NEWINGTON - The state has stepped up to rescue the town from the school bus garage fuel leak by alleviating some of its financial burden.
Through the efforts of Newington’s legislative contingent, the State Bond Commission voted to approve a $1.5 million grant-in-aid. Funds will assist with the costs of environmental remediation following the Dec. 27, 2017 discovery of faulty underground piping that leached 19,000 gallons of diesel into the ground around the Garfield Street site.
Around $2 million has already been spent for the cleanup - $1.5 million by the Board of Education and the rest covered by insurance. The grant will reimburse the Board of Ed, which had planned to postpone several school maintenance projects due to the unforeseen expense.
“It’s unfortunate that anyone has to spend money on this but we’re fortunate the state is willing to step up after they cut so much of our funding over the last two years,” board Chairman Joshua Shulman said. “It puts us in a better place in general with long term maintenance.”
State Rep. Tony Guerrera, D-Newington, led the cavalry to the Governor’s Office, where he, state Rep. Gary Byron, R-Newington; and Sen. Paul Doyle, D-Newington, asked Chief of Staff Brian Durand to help the town out.
“A lot of municipalities have been hit hard in regards to some of the funding reductions and this was just another blow to the town of Newington,” Guerrera said. “It was an accident that happened and that’s what we’re here for, to help municipalities in these situations.”
Guerrera continued to remind state officials of the issue’s importance, leading up to April 13’s favorable vote.
“This was a huge victory for the town of Newington,” he pointed out. “It’s a nice feeling when you’re able to deliver some good news.”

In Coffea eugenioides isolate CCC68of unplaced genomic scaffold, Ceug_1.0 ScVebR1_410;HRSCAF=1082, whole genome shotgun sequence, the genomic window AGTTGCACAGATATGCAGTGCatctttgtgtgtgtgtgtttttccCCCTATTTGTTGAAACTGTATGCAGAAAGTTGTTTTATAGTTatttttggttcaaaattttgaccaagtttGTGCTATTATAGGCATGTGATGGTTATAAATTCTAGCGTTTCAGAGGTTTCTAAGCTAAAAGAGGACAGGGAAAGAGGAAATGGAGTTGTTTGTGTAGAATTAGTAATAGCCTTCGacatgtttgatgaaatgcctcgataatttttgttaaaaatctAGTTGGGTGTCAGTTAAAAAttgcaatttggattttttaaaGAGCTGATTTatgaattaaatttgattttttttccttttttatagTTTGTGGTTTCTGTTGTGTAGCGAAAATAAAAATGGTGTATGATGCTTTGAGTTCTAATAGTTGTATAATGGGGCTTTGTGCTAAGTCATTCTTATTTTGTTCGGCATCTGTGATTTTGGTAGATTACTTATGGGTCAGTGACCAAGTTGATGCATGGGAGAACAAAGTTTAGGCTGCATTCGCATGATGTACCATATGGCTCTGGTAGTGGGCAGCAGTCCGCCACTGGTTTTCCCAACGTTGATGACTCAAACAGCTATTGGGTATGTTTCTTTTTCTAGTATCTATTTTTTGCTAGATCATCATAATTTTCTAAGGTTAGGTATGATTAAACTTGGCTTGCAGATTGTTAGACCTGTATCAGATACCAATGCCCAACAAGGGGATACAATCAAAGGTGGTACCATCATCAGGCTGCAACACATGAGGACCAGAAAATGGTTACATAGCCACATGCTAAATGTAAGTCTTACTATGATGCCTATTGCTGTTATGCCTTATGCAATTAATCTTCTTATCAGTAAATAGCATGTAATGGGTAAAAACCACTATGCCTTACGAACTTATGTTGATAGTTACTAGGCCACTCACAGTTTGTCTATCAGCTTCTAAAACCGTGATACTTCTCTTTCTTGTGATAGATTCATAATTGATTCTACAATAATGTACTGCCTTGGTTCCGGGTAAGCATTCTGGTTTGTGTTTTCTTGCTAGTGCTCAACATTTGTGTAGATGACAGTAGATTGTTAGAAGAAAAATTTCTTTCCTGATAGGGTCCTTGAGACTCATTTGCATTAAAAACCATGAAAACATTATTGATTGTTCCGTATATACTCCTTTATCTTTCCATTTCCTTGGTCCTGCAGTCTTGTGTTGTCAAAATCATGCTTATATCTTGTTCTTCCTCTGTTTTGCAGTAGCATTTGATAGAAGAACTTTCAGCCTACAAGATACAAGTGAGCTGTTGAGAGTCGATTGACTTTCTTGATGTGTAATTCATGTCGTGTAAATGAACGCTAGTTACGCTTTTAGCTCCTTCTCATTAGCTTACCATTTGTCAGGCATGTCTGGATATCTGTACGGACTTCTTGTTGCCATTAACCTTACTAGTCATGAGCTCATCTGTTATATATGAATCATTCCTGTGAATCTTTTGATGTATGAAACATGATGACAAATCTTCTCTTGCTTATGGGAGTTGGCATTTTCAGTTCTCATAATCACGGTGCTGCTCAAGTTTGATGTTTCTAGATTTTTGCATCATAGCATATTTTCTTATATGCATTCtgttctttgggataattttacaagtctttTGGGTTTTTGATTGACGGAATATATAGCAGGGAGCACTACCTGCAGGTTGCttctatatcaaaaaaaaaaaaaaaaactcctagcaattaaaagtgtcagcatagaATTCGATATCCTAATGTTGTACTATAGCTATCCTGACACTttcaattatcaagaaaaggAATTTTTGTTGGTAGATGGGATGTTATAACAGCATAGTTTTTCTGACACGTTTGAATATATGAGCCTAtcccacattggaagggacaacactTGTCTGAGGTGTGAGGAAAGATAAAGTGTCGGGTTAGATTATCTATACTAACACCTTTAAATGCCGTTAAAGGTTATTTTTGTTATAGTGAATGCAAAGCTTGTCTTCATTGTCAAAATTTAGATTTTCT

Town Manager Tanya Lane has been managing clean-up efforts and keeping the board and Town Council apprised of updates. Town Attorney Ben Ancona is overseeing environmental expert Dr. Gordon Binkhorst’s investigation into the factors that led up to the leak.
The results are expected to be presented at the next council meeting, April 24.
All of the oil has been removed from the site, according to Ancona, who said the next step is filling in the large pit around the area where the bus garage used to stand.
“They’ve reached clean water,” he said this week. “The site is completely clean and backfill will happen next.”
He called the grant a home run, adding, “I can’t be happier for our legislative leaders for getting it done.”
Byron was glad to help.
“I am proud to have worked with Rep. Tony Guerrera and Sen. Paul Doyle in obtaining this funding to help defray the cost from the diesel spill,” he said. “This could not have been arranged without Guerrera’s relationship with the Governor’s Office and the thorough presentation made by our town manager, Tanya Lane.”
Town and school officials will discuss the future of the bus garage site over the next few weeks.
Erica Drzewiecki can be reached at 860-801-5097 or email@example.com.